With Fitbit in its kit, Google has the most critical ingredient it needs to elevate the Pixel Watch from just another Wear OS smartwatch to a truly desirable product. Fitbit users, in general, tend to be very engaged with their fitness wearables. A 2019 survey estimated that Fitbit users had the highest levels of engagement with their wearable devices, across all platforms. 93% of users surveyed use their watch daily, ahead of 92% of Apple Watch users. Meanwhile, Wear OS users lagged far behind with just 75% of the user base surveyed.
Fitbit should be a first-class citizen woven into the fabric of health tracking on the Pixel Watch.
While the Fitbit Sense and Sense 2 try to replicate a smartwatch experience with limited support for Fitbit apps, the fitness trackers are too locked down and lack the power to deliver a stellar experience. Fitbit users have been clamoring for a high-end smartwatch, and a first-class Fitbit experience on the Pixel Watch is sure to give Google a ready and willing audience. But for that to happen, something has to give, and Fitbit has to be a first-class citizen on the Pixel Watch.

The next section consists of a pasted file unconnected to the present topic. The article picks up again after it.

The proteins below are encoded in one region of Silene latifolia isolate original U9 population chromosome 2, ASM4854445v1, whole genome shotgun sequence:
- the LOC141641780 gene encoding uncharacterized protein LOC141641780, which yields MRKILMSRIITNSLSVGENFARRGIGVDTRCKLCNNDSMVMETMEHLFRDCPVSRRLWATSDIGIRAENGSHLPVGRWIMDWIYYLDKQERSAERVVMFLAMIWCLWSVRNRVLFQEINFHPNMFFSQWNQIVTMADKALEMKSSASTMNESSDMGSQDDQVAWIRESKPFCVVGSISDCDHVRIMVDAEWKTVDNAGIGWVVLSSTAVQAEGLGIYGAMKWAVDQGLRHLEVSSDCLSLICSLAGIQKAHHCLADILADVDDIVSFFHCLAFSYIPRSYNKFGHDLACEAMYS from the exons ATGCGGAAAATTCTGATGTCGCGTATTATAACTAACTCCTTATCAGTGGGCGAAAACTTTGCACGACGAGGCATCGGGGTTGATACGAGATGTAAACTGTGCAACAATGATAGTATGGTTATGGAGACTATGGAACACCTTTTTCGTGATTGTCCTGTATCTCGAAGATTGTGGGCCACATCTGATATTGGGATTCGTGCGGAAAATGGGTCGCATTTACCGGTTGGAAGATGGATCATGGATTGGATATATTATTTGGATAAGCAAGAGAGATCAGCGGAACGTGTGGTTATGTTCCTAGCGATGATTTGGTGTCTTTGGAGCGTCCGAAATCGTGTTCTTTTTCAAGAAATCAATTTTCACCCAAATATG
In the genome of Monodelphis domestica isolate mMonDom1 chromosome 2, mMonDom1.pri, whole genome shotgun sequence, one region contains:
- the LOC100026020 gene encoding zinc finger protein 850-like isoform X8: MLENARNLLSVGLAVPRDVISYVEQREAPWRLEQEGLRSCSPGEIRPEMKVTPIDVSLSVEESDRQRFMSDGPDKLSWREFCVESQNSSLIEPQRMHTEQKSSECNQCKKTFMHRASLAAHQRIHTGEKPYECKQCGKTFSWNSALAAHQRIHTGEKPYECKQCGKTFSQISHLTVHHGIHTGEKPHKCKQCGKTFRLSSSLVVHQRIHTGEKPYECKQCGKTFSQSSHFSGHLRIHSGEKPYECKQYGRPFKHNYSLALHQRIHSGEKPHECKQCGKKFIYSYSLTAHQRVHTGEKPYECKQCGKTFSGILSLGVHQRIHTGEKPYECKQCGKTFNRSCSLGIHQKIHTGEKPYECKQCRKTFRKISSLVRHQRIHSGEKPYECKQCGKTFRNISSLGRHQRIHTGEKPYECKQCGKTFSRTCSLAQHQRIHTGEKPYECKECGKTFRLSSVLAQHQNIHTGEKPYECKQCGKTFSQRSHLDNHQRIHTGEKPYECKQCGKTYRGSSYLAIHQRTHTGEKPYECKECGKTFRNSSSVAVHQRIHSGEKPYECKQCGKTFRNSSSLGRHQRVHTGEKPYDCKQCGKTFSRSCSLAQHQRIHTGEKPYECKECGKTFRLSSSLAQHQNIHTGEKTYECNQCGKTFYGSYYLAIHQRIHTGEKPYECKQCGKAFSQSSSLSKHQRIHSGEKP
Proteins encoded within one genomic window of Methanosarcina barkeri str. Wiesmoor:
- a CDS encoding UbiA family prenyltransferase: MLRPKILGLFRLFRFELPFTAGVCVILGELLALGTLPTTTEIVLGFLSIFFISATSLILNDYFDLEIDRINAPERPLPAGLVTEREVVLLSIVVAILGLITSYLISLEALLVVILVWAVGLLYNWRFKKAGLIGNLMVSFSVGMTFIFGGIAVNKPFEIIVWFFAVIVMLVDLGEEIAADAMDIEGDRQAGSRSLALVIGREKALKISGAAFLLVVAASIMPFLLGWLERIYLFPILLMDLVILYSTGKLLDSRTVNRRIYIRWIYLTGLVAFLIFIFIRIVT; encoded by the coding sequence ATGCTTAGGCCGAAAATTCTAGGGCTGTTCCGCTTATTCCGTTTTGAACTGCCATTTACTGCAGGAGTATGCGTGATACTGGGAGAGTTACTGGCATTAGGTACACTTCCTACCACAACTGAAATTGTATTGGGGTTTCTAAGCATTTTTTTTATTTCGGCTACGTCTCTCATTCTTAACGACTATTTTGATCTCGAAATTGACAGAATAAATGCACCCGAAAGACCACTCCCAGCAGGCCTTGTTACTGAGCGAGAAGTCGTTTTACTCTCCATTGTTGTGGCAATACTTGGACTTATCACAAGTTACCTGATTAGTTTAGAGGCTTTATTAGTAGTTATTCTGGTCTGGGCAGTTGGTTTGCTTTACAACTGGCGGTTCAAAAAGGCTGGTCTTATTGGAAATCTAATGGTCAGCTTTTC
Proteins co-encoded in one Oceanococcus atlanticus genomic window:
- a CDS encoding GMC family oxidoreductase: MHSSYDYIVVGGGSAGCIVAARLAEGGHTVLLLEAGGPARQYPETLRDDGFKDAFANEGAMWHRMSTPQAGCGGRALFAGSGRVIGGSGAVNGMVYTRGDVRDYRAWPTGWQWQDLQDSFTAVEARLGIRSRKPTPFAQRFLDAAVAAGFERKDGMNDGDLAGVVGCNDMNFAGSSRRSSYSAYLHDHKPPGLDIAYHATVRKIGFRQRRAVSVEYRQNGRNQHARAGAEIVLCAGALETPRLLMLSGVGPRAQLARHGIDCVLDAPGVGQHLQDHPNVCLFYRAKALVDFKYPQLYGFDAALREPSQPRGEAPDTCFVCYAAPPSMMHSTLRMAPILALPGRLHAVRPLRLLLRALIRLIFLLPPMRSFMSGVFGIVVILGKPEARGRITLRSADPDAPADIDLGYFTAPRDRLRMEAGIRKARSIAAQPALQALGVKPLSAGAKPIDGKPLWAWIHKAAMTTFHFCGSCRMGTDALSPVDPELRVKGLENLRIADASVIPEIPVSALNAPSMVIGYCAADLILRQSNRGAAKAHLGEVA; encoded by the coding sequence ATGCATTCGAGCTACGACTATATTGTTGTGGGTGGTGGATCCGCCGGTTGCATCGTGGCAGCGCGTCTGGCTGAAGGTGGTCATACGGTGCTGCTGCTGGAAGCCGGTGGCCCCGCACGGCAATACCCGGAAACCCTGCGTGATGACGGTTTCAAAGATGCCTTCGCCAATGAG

I would go so far as to say that Fitbit needs to be woven into the fabric of health tracking on the Pixel Watch. Daily step counts, fitness activities, and sleep data should go right into the Fitbit dashboard that enthusiasts have used for years. Leaderboards, activity charts, and challenges all need to have their own great watch faces.
Kaitlyn Cimino / Android Authority
Fitness training itself is very much a community activity, whether through running clubs or virtual leaderboards. I’ve used Fitbit products for years to encourage me to be more active, and seeing my friends take 20,000 steps a day was a key motivator for me to start running as an activity. Google needs to find a way to take advantage of the amazing Fitbit community and guided workouts in the Pixel Watch experience. Also, Google needs to have its own time of shareable and competitive activity rings like the Apple Watch.
Also read: I used my phone to lose 55 pounds and run a marathon. That is how.